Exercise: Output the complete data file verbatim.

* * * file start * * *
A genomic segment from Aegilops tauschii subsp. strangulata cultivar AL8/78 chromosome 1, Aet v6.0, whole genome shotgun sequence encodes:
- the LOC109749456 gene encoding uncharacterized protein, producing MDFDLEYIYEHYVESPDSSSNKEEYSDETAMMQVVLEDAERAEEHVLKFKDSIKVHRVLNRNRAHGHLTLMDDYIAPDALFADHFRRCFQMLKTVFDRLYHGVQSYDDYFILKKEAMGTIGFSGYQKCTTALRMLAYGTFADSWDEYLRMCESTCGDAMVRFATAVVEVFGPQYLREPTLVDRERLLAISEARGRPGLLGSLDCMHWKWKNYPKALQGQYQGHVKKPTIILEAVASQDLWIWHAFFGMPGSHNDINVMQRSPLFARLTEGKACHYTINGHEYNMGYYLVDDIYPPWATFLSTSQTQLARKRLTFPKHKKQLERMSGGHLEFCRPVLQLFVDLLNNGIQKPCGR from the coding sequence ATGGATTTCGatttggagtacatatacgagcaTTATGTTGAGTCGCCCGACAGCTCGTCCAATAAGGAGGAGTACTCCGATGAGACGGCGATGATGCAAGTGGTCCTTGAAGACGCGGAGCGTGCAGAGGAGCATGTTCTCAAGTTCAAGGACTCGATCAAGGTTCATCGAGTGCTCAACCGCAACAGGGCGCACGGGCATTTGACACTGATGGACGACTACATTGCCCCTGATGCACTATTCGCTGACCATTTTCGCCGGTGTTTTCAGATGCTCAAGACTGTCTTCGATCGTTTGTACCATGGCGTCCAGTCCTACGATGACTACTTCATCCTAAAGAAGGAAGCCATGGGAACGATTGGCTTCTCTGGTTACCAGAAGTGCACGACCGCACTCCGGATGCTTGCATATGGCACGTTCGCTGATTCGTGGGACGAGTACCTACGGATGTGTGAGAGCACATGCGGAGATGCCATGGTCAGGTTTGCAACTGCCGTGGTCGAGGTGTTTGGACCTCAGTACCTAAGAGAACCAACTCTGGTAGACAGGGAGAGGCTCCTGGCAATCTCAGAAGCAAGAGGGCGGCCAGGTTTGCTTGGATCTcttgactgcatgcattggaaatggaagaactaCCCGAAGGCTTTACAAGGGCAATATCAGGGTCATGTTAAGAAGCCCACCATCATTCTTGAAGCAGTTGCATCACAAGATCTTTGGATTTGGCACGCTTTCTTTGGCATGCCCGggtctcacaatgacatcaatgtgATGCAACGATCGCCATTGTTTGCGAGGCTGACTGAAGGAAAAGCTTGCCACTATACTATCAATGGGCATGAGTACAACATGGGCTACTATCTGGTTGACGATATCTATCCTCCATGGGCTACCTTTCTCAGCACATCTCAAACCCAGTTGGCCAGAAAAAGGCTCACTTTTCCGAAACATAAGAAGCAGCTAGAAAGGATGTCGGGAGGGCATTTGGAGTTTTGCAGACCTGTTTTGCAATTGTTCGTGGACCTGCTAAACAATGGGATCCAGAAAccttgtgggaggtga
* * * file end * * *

A genomic segment from Aegilops tauschii subsp. strangulata cultivar AL8/78 chromosome 1, Aet v6.0, whole genome shotgun sequence encodes:
- the LOC109749456 gene encoding uncharacterized protein, producing MDFDLEYIYEHYVESPDSSSNKEEYSDETAMMQVVLEDAERAEEHVLKFKDSIKVHRVLNRNRAHGHLTLMDDYIAPDALFADHFRRCFQMLKTVFDRLYHGVQSYDDYFILKKEAMGTIGFSGYQKCTTALRMLAYGTFADSWDEYLRMCESTCGDAMVRFATAVVEVFGPQYLREPTLVDRERLLAISEARGRPGLLGSLDCMHWKWKNYPKALQGQYQGHVKKPTIILEAVASQDLWIWHAFFGMPGSHNDINVMQRSPLFARLTEGKACHYTINGHEYNMGYYLVDDIYPPWATFLSTSQTQLARKRLTFPKHKKQLERMSGGHLEFCRPVLQLFVDLLNNGIQKPCGR from the coding sequence ATGGATTTCGatttggagtacatatacgagcaTTATGTTGAGTCGCCCGACAGCTCGTCCAATAAGGAGGAGTACTCCGATGAGACGGCGATGATGCAAGTGGTCCTTGAAGACGCGGAGCGTGCAGAGGAGCATGTTCTCAAGTTCAAGGACTCGATCAAGGTTCATCGAGTGCTCAACCGCAACAGGGCGCACGGGCATTTGACACTGATGGACGACTACATTGCCCCTGATGCACTATTCGCTGACCATTTTCGCCGGTGTTTTCAGATGCTCAAGACTGTCTTCGATCGTTTGTACCATGGCGTCCAGTCCTACGATGACTACTTCATCCTAAAGAAGGAAGCCATGGGAACGATTGGCTTCTCTGGTTACCAGAAGTGCACGACCGCACTCCGGATGCTTGCATATGGCACGTTCGCTGATTCGTGGGACGAGTACCTACGGATGTGTGAGAGCACATGCGGAGATGCCATGGTCAGGTTTGCAACTGCCGTGGTCGAGGTGTTTGGACCTCAGTACCTAAGAGAACCAACTCTGGTAGACAGGGAGAGGCTCCTGGCAATCTCAGAAGCAAGAGGGCGGCCAGGTTTGCTTGGATCTcttgactgcatgcattggaaatggaagaactaCCCGAAGGCTTTACAAGGGCAATATCAGGGTCATGTTAAGAAGCCCACCATCATTCTTGAAGCAGTTGCATCACAAGATCTTTGGATTTGGCACGCTTTCTTTGGCATGCCCGggtctcacaatgacatcaatgtgATGCAACGATCGCCATTGTTTGCGAGGCTGACTGAAGGAAAAGCTTGCCACTATACTATCAATGGGCATGAGTACAACATGGGCTACTATCTGGTTGACGATATCTATCCTCCATGGGCTACCTTTCTCAGCACATCTCAAACCCAGTTGGCCAGAAAAAGGCTCACTTTTCCGAAACATAAGAAGCAGCTAGAAAGGATGTCGGGAGGGCATTTGGAGTTTTGCAGACCTGTTTTGCAATTGTTCGTGGACCTGCTAAACAATGGGATCCAGAAAccttgtgggaggtga